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In France, as stated on the government’s page here : https://www.service-public.fr/particuliers/vosdroits/F21571, you have the option of declining the inheritance. You also have an option to accept only the net assets !

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    "accept only the net assets" is what happens in the US: the estate pays as much debt as possible, and the heirs get what's left over (if any).
    – RonJohn
    Jan 5, 2021 at 15:28
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It's not a full answer, and I'll try to research this more later to give a more comprehensive answer, but. As far as I know, in some EU countries, and at least in Romania, if you accept the inheritance, you are liable for the debts, even if they go higher than the estate.

Of course, you always have the option to refuse the inheritance altogether and there is no option to partially accept the inheritance. You have the right to know what you inherit though, so both what you get and what you owe are made known to you. This may make sense in some cases where the 2 are more or less equal, but what you get is either sentimental, or strategically important for you in particular.

Update: Still not a comprehensive answer, but an issue was raise in the comments that such a system is prone to fraud because the debt could be given through will to person A, who can refuse the debt, and the rest of the inheritance to persons B-Z. This issue is moot, because the inheritance is all done at once among all those who accept the inheritance, which in this case it would be persons B-Z. First, persons B-Z get whatever it says in the will, if there is one, and the rest is split according to the law. This means that persons B-Z would also inherit the debt, which was refused by person A.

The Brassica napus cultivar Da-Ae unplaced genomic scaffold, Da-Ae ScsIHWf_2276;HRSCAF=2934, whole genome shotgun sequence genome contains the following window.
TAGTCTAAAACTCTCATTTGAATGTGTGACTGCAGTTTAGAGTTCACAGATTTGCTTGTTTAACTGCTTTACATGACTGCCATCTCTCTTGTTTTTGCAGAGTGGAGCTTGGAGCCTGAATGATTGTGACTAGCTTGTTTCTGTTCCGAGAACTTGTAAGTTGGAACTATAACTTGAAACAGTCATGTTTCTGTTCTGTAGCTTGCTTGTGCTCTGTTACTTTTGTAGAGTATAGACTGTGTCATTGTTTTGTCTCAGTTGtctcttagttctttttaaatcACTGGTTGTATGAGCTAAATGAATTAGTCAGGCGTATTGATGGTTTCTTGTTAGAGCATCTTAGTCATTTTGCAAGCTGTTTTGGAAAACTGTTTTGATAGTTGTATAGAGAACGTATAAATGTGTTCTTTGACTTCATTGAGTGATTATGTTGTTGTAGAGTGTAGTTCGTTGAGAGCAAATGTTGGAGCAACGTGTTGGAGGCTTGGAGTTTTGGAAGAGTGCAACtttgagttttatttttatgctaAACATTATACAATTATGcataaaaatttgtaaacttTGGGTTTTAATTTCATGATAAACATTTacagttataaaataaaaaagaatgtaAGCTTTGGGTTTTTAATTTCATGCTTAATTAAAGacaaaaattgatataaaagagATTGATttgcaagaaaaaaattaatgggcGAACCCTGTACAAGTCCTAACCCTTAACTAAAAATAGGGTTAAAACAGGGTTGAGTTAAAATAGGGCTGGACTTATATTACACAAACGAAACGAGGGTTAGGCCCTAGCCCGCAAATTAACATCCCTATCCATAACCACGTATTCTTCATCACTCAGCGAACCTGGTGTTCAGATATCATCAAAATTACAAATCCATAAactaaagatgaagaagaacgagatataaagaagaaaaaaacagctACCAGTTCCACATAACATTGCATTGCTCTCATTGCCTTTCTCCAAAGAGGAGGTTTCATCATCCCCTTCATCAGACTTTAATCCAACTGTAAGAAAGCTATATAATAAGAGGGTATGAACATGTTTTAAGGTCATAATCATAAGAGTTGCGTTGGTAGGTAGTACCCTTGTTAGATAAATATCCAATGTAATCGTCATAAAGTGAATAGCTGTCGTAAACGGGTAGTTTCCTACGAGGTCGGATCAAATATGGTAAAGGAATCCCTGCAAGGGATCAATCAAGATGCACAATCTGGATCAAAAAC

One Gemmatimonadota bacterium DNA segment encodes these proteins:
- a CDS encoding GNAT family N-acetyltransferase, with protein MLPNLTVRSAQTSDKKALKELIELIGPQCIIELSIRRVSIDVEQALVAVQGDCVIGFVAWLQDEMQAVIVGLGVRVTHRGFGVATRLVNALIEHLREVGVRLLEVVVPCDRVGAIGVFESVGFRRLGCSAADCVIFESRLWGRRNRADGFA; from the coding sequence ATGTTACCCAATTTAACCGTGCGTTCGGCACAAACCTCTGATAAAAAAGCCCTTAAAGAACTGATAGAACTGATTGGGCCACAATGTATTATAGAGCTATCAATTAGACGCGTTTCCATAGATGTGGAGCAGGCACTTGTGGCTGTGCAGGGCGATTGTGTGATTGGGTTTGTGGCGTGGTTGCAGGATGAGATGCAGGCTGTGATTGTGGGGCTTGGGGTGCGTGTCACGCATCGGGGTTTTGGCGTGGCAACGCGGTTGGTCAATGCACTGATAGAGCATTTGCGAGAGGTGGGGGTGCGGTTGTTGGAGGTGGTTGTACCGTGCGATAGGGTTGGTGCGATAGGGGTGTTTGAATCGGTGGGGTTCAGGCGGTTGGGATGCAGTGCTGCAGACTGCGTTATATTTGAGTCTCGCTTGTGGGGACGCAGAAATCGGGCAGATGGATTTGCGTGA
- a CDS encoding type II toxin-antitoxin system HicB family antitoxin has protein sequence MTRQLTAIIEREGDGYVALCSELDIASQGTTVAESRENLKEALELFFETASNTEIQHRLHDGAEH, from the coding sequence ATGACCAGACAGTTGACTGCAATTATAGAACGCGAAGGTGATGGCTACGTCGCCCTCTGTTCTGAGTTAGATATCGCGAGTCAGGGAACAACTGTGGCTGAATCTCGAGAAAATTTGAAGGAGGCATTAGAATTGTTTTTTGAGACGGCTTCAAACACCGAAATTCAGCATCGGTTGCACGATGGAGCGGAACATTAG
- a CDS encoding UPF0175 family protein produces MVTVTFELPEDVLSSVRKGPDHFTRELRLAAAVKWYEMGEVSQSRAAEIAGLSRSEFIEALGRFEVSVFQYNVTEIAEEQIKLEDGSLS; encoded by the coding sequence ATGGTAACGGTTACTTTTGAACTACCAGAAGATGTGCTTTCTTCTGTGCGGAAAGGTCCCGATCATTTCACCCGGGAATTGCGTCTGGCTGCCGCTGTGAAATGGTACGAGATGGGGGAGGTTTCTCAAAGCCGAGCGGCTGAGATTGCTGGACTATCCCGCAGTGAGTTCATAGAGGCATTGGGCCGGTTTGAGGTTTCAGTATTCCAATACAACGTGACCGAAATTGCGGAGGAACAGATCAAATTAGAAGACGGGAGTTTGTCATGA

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    This would seem to be weird. What's to stop me leaving my assets to my children and my debts to somebody else, who will of course decline them. What's to stop me taking out a huge loan just before I do that, giving my children a nice bonus and writing off the debt? Dec 27, 2020 at 20:47
  • @DJClayworth some sort of clawback provisions?
    – RonJohn
    Jan 5, 2021 at 15:26
  • @DJClayworth You could attempt to do that, but the inheritance is done all at once. If the person receiving the debt declines, then that debt will be naturally inherited by all the other inheritors. Law takes precedence over any inheritance will.
    – Andrei
    Jan 5, 2021 at 17:17
  • @RonJohn I am not sure what a clawback provision is, but thanks to the notification from your comment, I remembered to answer DJClayworth . Please see my other comment about how the issue DJClayworth raised is easily solved by law.
    – Andrei
    Jan 5, 2021 at 17:19
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    You're right: I meant "Therefore, the creditors are screwed", since they loaned a lot of money, the children have the money via gifts, and now they are refusing the inheritance.
    – RonJohn
    Jan 5, 2021 at 18:20